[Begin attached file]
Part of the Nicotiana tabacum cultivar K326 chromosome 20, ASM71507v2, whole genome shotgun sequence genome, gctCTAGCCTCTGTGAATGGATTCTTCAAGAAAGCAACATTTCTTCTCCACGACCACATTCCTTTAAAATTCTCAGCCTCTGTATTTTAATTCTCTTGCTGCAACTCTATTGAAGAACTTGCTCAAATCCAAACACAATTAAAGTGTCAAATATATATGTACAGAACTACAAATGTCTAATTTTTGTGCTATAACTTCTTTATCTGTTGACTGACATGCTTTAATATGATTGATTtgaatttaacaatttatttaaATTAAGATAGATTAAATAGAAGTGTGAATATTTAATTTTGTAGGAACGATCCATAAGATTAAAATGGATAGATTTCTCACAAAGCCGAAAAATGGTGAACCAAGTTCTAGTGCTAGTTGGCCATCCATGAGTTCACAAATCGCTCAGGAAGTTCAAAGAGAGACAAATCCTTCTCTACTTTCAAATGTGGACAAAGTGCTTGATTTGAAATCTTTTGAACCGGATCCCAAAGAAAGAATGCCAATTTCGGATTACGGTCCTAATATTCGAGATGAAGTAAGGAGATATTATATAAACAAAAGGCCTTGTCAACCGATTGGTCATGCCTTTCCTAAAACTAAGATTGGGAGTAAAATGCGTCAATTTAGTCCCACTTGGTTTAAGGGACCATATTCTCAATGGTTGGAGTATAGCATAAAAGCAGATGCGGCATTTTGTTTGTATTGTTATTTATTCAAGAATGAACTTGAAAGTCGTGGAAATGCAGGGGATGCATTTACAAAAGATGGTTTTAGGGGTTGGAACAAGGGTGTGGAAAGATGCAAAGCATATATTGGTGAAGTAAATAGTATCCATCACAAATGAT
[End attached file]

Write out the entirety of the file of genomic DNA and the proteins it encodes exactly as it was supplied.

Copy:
Part of the Nicotiana tabacum cultivar K326 chromosome 20, ASM71507v2, whole genome shotgun sequence genome, gctCTAGCCTCTGTGAATGGATTCTTCAAGAAAGCAACATTTCTTCTCCACGACCACATTCCTTTAAAATTCTCAGCCTCTGTATTTTAATTCTCTTGCTGCAACTCTATTGAAGAACTTGCTCAAATCCAAACACAATTAAAGTGTCAAATATATATGTACAGAACTACAAATGTCTAATTTTTGTGCTATAACTTCTTTATCTGTTGACTGACATGCTTTAATATGATTGATTtgaatttaacaatttatttaaATTAAGATAGATTAAATAGAAGTGTGAATATTTAATTTTGTAGGAACGATCCATAAGATTAAAATGGATAGATTTCTCACAAAGCCGAAAAATGGTGAACCAAGTTCTAGTGCTAGTTGGCCATCCATGAGTTCACAAATCGCTCAGGAAGTTCAAAGAGAGACAAATCCTTCTCTACTTTCAAATGTGGACAAAGTGCTTGATTTGAAATCTTTTGAACCGGATCCCAAAGAAAGAATGCCAATTTCGGATTACGGTCCTAATATTCGAGATGAAGTAAGGAGATATTATATAAACAAAAGGCCTTGTCAACCGATTGGTCATGCCTTTCCTAAAACTAAGATTGGGAGTAAAATGCGTCAATTTAGTCCCACTTGGTTTAAGGGACCATATTCTCAATGGTTGGAGTATAGCATAAAAGCAGATGCGGCATTTTGTTTGTATTGTTATTTATTCAAGAATGAACTTGAAAGTCGTGGAAATGCAGGGGATGCATTTACAAAAGATGGTTTTAGGGGTTGGAACAAGGGTGTGGAAAGATGCAAAGCATATATTGGTGAAGTAAATAGTATCCATCACAAATGAT